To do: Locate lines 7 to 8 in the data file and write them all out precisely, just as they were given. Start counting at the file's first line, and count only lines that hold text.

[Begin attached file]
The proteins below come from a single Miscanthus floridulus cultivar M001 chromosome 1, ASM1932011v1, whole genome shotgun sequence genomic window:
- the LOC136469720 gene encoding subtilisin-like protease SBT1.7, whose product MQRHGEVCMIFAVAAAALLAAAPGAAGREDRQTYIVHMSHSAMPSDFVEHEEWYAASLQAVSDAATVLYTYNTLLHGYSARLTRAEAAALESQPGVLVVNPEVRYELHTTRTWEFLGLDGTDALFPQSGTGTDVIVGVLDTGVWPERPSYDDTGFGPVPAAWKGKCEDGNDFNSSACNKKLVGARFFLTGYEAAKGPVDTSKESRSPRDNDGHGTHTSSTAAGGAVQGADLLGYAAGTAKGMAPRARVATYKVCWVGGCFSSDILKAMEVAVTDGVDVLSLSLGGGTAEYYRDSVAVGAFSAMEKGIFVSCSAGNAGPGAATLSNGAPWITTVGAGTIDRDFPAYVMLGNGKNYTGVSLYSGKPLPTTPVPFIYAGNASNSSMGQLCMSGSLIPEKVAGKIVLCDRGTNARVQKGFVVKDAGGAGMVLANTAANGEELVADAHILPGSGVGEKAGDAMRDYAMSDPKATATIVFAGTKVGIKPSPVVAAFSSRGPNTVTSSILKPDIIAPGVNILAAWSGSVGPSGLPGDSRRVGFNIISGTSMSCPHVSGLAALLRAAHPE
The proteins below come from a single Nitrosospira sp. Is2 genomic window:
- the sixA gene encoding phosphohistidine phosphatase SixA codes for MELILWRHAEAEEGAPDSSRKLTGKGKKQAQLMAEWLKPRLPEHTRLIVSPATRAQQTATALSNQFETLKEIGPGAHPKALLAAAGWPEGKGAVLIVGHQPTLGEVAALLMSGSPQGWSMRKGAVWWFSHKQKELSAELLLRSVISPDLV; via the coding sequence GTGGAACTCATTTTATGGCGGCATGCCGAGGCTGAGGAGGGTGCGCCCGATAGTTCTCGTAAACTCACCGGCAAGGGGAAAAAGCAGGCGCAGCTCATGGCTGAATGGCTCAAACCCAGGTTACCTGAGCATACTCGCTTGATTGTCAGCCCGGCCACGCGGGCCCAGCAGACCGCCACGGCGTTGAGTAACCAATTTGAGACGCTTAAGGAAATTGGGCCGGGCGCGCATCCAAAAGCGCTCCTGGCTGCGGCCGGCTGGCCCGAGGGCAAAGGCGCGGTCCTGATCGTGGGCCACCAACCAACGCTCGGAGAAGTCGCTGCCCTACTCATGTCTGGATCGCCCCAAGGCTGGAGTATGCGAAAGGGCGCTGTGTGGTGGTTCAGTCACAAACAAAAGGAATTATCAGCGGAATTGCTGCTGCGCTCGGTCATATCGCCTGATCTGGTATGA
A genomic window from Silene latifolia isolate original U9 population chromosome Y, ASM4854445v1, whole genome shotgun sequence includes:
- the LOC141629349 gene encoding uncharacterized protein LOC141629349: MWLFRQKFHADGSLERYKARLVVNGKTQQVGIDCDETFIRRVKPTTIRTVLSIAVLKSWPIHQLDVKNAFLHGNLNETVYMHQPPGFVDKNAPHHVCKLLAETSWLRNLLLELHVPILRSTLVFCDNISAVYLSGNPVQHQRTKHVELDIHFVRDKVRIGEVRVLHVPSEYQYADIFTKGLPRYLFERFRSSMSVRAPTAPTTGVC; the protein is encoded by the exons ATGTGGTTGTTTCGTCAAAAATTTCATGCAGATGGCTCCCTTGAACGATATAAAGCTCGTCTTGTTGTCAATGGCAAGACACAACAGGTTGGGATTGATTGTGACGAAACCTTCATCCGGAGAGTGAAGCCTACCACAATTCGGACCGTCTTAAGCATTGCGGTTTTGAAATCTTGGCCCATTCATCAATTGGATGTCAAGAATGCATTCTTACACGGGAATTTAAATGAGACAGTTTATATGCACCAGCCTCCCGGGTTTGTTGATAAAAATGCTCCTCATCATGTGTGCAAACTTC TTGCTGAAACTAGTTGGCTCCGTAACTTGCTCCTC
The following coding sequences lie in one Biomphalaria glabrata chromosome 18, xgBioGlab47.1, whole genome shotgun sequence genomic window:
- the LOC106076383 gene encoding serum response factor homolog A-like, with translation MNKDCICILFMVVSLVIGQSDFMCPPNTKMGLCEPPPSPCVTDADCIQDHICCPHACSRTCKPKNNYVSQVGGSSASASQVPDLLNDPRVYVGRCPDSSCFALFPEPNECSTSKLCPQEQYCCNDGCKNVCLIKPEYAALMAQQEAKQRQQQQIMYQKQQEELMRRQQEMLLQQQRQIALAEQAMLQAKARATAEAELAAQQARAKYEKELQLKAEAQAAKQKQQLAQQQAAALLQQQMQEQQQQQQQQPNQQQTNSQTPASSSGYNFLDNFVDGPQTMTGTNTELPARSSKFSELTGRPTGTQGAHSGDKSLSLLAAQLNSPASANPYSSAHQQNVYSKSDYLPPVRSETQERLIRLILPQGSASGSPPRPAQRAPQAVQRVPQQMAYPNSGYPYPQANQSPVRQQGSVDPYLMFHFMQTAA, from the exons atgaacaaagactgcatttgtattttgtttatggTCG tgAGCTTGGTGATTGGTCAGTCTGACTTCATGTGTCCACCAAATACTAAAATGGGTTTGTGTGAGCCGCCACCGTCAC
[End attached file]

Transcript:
The following coding sequences lie in one Biomphalaria glabrata chromosome 18, xgBioGlab47.1, whole genome shotgun sequence genomic window:
- the LOC106076383 gene encoding serum response factor homolog A-like, with translation MNKDCICILFMVVSLVIGQSDFMCPPNTKMGLCEPPPSPCVTDADCIQDHICCPHACSRTCKPKNNYVSQVGGSSASASQVPDLLNDPRVYVGRCPDSSCFALFPEPNECSTSKLCPQEQYCCNDGCKNVCLIKPEYAALMAQQEAKQRQQQQIMYQKQQEELMRRQQEMLLQQQRQIALAEQAMLQAKARATAEAELAAQQARAKYEKELQLKAEAQAAKQKQQLAQQQAAALLQQQMQEQQQQQQQQPNQQQTNSQTPASSSGYNFLDNFVDGPQTMTGTNTELPARSSKFSELTGRPTGTQGAHSGDKSLSLLAAQLNSPASANPYSSAHQQNVYSKSDYLPPVRSETQERLIRLILPQGSASGSPPRPAQRAPQAVQRVPQQMAYPNSGYPYPQANQSPVRQQGSVDPYLMFHFMQTAA, from the exons atgaacaaagactgcatttgtattttgtttatggTCG tgAGCTTGGTGATTGGTCAGTCTGACTTCATGTGTCCACCAAATACTAAAATGGGTTTGTGTGAGCCGCCACCGTCAC